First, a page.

The future of the novel

The future of the novel is clearly a hot topic, and has been for some time. This report from the Edinburgh Book Festival highlights some interesting opinions, particularly with reference to my post on the idea of interactive books a few days ago. The connection between new and ever changing technologies and the fact that retailers are apparently taking fewer risks seems to cast a shadow over the future of the novel, interactive or otherwise, and as reported here, it also makes the future work of writers more difficult, as those who don’t already have a fan base may struggle to make enough of a living to continue. There clearly needs to be a balance, but really we are only at the beginning of this new way of thinking so perhaps can’t predict trends so accurately. Time will tell.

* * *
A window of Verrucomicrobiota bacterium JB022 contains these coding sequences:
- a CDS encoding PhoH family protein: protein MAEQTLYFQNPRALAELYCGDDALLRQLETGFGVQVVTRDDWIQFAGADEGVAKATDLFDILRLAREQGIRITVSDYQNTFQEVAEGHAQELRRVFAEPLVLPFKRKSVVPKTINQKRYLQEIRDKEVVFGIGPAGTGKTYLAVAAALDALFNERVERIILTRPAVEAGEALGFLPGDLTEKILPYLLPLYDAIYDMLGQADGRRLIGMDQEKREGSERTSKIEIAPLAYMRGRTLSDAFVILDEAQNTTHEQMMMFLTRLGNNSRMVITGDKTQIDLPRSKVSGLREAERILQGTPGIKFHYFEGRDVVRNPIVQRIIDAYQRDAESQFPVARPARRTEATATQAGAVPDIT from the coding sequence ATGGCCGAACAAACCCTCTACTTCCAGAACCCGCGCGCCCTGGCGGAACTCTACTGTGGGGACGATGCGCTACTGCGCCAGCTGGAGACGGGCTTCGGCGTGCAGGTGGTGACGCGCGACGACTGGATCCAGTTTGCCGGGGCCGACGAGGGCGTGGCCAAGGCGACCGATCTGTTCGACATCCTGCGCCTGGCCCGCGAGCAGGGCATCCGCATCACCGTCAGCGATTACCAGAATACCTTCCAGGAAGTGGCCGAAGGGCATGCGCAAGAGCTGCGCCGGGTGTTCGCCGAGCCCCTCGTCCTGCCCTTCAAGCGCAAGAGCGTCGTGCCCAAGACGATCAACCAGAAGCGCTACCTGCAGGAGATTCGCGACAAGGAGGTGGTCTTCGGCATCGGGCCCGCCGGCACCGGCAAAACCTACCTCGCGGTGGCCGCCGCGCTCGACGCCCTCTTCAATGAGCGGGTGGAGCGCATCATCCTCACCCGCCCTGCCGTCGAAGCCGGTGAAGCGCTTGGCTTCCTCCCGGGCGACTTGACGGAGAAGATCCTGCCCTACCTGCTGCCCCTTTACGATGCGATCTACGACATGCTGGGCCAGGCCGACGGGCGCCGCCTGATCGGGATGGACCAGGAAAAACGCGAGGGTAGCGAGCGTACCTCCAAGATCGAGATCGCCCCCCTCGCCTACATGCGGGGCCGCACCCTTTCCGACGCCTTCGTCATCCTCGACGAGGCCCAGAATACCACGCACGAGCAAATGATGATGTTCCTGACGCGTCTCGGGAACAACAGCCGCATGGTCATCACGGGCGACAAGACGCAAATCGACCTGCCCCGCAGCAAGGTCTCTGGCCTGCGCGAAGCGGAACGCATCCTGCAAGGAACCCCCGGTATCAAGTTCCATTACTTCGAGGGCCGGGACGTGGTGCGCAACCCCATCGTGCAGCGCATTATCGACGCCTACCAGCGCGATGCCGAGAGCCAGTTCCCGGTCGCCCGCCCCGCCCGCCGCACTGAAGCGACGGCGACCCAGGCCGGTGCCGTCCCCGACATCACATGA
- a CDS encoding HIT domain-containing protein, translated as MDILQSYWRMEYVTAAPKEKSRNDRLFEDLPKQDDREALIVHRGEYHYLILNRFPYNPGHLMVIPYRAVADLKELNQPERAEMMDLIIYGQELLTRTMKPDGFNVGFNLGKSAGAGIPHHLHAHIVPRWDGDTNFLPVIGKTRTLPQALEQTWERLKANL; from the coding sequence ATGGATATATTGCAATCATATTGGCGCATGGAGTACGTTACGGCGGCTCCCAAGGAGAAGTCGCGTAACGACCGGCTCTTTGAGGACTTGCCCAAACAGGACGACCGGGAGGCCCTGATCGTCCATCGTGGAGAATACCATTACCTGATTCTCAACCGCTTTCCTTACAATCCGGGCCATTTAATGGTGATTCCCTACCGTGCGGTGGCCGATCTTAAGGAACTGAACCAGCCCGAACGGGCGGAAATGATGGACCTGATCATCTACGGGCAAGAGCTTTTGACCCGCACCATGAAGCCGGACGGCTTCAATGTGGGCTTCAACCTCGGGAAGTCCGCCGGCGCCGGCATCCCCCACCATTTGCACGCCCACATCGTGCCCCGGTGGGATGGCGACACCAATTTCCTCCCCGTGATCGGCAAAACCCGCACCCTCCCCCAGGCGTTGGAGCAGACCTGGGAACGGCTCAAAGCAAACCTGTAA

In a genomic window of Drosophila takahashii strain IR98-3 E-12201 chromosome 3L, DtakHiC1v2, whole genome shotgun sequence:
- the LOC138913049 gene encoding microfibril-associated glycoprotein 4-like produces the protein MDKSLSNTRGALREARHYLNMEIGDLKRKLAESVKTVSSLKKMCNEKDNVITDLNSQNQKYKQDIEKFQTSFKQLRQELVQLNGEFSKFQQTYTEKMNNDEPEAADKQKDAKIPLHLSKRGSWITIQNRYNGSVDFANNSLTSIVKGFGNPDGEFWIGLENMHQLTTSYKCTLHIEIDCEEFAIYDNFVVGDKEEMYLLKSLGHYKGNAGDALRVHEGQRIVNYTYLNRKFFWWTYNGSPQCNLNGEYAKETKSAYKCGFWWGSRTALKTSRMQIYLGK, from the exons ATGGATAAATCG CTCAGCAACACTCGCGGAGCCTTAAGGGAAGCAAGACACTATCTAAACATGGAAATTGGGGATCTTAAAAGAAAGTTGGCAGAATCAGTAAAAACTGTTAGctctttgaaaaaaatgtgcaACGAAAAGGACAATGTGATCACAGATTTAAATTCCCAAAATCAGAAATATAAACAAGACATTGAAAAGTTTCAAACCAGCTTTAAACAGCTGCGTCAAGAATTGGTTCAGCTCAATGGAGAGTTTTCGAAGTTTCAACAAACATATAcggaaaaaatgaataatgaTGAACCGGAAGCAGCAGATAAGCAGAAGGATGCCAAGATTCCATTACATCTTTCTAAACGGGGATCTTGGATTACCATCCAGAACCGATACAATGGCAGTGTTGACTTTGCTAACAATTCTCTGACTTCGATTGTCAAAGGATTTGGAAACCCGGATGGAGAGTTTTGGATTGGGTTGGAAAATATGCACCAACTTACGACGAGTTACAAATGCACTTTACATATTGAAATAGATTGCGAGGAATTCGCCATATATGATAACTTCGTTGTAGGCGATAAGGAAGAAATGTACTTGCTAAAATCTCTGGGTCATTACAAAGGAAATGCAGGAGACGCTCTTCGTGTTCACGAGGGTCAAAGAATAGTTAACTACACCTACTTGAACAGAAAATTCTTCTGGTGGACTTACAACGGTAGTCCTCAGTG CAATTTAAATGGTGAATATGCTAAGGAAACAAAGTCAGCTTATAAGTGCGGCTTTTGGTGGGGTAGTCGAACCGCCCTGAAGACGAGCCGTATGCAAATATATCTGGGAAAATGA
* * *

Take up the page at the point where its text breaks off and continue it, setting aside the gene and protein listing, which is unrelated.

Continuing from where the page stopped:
Something else picked up on here is the rising phenomenon of the reader becoming the author and the use of the internet as a platform for such work. I’m not particularly against this, but there has always been something unsettling to me about books like Fifty Shades of Grey topping the bestseller list. I think this report hits the nail on the head with author Ewan Morrison’s point – when the reader becomes the writer, we end up with a situation where new ideas aren’t being generated. They are just re-writing something that a lot of people already liked anyway.  This may sound harsh, but to me, this seems just a little bit like cheating…



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